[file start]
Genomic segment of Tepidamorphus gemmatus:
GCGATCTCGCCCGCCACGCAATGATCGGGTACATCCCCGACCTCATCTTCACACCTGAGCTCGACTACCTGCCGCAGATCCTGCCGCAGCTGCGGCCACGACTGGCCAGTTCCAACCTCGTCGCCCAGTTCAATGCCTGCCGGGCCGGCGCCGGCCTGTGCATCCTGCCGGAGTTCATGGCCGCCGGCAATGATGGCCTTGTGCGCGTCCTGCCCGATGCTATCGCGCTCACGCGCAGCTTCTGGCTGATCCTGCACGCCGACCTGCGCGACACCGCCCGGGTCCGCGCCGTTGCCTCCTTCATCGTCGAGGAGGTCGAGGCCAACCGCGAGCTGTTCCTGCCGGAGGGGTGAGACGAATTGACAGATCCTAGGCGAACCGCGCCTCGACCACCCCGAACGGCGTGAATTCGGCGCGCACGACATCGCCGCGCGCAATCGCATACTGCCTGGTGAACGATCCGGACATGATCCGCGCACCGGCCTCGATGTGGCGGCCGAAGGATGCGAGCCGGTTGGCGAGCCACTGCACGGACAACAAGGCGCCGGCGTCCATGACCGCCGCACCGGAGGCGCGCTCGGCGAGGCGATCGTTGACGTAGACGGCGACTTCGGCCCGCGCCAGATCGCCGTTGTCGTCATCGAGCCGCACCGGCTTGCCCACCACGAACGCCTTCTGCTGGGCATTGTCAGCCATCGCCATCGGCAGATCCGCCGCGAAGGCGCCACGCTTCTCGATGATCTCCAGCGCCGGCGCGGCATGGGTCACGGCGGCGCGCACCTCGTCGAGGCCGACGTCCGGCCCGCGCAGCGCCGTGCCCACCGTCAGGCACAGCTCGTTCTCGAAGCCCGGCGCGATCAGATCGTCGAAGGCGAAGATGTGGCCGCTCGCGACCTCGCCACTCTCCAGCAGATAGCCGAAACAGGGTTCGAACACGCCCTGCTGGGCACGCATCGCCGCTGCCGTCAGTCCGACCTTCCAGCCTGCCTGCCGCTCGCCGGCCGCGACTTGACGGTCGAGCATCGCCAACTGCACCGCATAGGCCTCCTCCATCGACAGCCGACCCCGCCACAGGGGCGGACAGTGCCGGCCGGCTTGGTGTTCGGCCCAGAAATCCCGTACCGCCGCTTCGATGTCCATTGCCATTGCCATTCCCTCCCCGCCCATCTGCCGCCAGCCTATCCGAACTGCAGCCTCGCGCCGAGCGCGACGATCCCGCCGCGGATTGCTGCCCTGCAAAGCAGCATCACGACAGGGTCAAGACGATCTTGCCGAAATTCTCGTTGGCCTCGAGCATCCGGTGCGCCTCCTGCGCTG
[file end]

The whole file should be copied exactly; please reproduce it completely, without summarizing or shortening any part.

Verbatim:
Genomic segment of Tepidamorphus gemmatus:
GCGATCTCGCCCGCCACGCAATGATCGGGTACATCCCCGACCTCATCTTCACACCTGAGCTCGACTACCTGCCGCAGATCCTGCCGCAGCTGCGGCCACGACTGGCCAGTTCCAACCTCGTCGCCCAGTTCAATGCCTGCCGGGCCGGCGCCGGCCTGTGCATCCTGCCGGAGTTCATGGCCGCCGGCAATGATGGCCTTGTGCGCGTCCTGCCCGATGCTATCGCGCTCACGCGCAGCTTCTGGCTGATCCTGCACGCCGACCTGCGCGACACCGCCCGGGTCCGCGCCGTTGCCTCCTTCATCGTCGAGGAGGTCGAGGCCAACCGCGAGCTGTTCCTGCCGGAGGGGTGAGACGAATTGACAGATCCTAGGCGAACCGCGCCTCGACCACCCCGAACGGCGTGAATTCGGCGCGCACGACATCGCCGCGCGCAATCGCATACTGCCTGGTGAACGATCCGGACATGATCCGCGCACCGGCCTCGATGTGGCGGCCGAAGGATGCGAGCCGGTTGGCGAGCCACTGCACGGACAACAAGGCGCCGGCGTCCATGACCGCCGCACCGGAGGCGCGCTCGGCGAGGCGATCGTTGACGTAGACGGCGACTTCGGCCCGCGCCAGATCGCCGTTGTCGTCATCGAGCCGCACCGGCTTGCCCACCACGAACGCCTTCTGCTGGGCATTGTCAGCCATCGCCATCGGCAGATCCGCCGCGAAGGCGCCACGCTTCTCGATGATCTCCAGCGCCGGCGCGGCATGGGTCACGGCGGCGCGCACCTCGTCGAGGCCGACGTCCGGCCCGCGCAGCGCCGTGCCCACCGTCAGGCACAGCTCGTTCTCGAAGCCCGGCGCGATCAGATCGTCGAAGGCGAAGATGTGGCCGCTCGCGACCTCGCCACTCTCCAGCAGATAGCCGAAACAGGGTTCGAACACGCCCTGCTGGGCACGCATCGCCGCTGCCGTCAGTCCGACCTTCCAGCCTGCCTGCCGCTCGCCGGCCGCGACTTGACGGTCGAGCATCGCCAACTGCACCGCATAGGCCTCCTCCATCGACAGCCGACCCCGCCACAGGGGCGGACAGTGCCGGCCGGCTTGGTGTTCGGCCCAGAAATCCCGTACCGCCGCTTCGATGTCCATTGCCATTGCCATTCCCTCCCCGCCCATCTGCCGCCAGCCTATCCGAACTGCAGCCTCGCGCCGAGCGCGACGATCCCGCCGCGGATTGCTGCCCTGCAAAGCAGCATCACGACAGGGTCAAGACGATCTTGCCGAAATTCTCGTTGGCCTCGAGCATCCGGTGCGCCTCCTGCGCTG